Q: How do you view the events leading up to the economic crisis and the impact of the International Monetary Fund programme?

A: Sri Lanka’s economy underwent turbulence in 2022 on account of external shocks and the effects of the development strategy pursued by the country over the years. This resulted in a twin deficit economy characterised by both current account and budget deficits.

Furthermore, borrowings to bridge the deficit led to an accumulation of external debt. Meanwhile, debt repayments, external shocks and Sri Lanka’s exchange policy depleted reserves.

The context warranted securing a sizeable amount of foreign financing in the immediate future and thereafter.

Entering the IMF programme is expected to provide Sri Lanka with access to additional financing and boost the confidence of potential foreign investors, including multilateral and bilateral counterparts.

This coupled with the implementation of a macroeconomic policy package in keeping with the IMF agenda is expected to stabilise the overall macro economy, which will further promote foreign direct investment (FDI).

However, the current reforms are not without weaknesses. The sustainability of certain policy measures – for instance, the current tax strategy – may have to be strategically realigned as we progress.

It should be noted that implementing these reforms requires both political commitment and capital. And in the past, Sri Lanka has unfortunately failed to deliver on these accounts.

There is beauty in the process of falling for it allows us to rebuild ourselves. How deep Sri Lanka fell made it clear that the country needs new strong policies.

Q: In your opinion, what has been the impact of the current policy measures on the investment climate of Sri Lanka?

A: Sri Lanka is already showing some speculative signs of improvement with inflation moderating, the exchange rate stabilising and the Central Bank of Sri Lanka (CBSL) rebuilding reserve buffers.

Several favourable policies currently in the works are expected to further support the economy in reaching its full capacity over the medium term. The gradual easing of monetary policy is anticipated to reduce its contractionary impact on the economy by stimulating investment, increasing consumer spending and ultimately driving up aggregate demand.

CBSL commenced its relaxation policy in mid-2023 and as such, the impact is yet to be seen.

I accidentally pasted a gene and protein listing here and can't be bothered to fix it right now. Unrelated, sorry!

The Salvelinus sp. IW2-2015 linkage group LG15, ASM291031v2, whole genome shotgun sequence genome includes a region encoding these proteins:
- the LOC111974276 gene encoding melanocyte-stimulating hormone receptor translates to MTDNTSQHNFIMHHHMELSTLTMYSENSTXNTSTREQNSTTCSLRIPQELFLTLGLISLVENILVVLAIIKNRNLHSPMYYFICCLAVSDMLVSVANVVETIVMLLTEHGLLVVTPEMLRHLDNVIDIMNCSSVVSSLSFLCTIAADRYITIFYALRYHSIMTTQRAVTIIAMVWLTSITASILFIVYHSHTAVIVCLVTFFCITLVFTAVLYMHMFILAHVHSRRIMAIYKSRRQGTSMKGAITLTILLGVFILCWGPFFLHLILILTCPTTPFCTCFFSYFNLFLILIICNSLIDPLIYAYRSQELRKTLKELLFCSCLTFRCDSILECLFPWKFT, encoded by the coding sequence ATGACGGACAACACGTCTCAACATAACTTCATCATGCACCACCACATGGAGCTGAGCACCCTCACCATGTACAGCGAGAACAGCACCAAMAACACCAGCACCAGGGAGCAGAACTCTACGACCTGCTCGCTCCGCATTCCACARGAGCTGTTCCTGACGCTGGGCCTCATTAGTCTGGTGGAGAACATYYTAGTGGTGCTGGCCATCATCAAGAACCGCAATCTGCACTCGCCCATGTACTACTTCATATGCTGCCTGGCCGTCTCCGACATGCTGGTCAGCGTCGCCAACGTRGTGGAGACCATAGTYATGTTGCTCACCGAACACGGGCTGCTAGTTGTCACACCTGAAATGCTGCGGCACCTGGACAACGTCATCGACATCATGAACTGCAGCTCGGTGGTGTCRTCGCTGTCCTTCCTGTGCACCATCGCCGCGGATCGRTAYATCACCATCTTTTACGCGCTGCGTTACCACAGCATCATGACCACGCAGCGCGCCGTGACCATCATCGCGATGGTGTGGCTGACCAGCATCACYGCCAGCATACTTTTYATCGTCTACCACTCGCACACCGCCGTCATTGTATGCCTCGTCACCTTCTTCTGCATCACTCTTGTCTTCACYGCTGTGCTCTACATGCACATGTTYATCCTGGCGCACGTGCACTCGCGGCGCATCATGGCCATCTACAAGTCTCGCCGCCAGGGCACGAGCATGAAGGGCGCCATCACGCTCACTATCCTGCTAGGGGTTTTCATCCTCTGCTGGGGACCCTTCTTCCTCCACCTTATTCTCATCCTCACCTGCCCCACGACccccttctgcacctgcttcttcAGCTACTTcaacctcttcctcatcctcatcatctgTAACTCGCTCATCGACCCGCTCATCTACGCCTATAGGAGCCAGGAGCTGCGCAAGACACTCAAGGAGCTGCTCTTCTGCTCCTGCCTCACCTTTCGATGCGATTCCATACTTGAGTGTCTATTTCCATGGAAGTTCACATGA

Moreover, the implementation of important structural reforms and the anticipated increased efficiency of the public sector, driven by the fiscal institutional reforms currently in progress, are also expected to support economic growth over the medium term.

Furthermore, the domestic debt optimisation framework (DDO) and new CBSL Act are movements that are supportive of reducing the default or country risk premium for Sri Lanka and easing rates.

This will have a domino effect on the capital agenda of sectors such as banking and finance, tourism, retail and consumer goods, and manufacturing.

Q: How does EY facilitate clients in unlocking opportunities in the prevailing investment climate?

A: We believe the current investment climate has prompted our clients to revisit their capital agenda.

EY has a proprietary capital agenda framework that offers deep insights to answer questions such as ‘how do I know I have the right asset mix’; ‘how do I know I’m funding the right projects’; ‘how do I predict my future financial performance’; ‘how can my investment and tax strategy help future proof my business’; ‘how do I best fund my capital investment decisions’; ‘and how can I increase investor confidence?’

Our firm also offers access to our powerful alliances and broader global ecosystem. We have focussed teams across 150 countries catering to a diversified portfolio of industries, ready

to complement existing skill sets, and collaborate with boards, business leaders and teams to help realise our clients’ organisational goals.

EY has more than 30,000 Strategy and Transactions focussed professionals globally. Beyond that, EY’s 365,000-plus professionals worldwide can pull in a broader range of capabilities to help foster longer term value and help build a better working world.

This includes specialist capabilities such as mergers and acquisitions (M&As), tax and cybersecurity, to cover all the broader business, operational and financial implications.

The EY culture of teaming helps support clients on their entire journey – from strategy that works in the real world through to transformations that realise value and get the job done.

– Compiled by Yamini Sequeira


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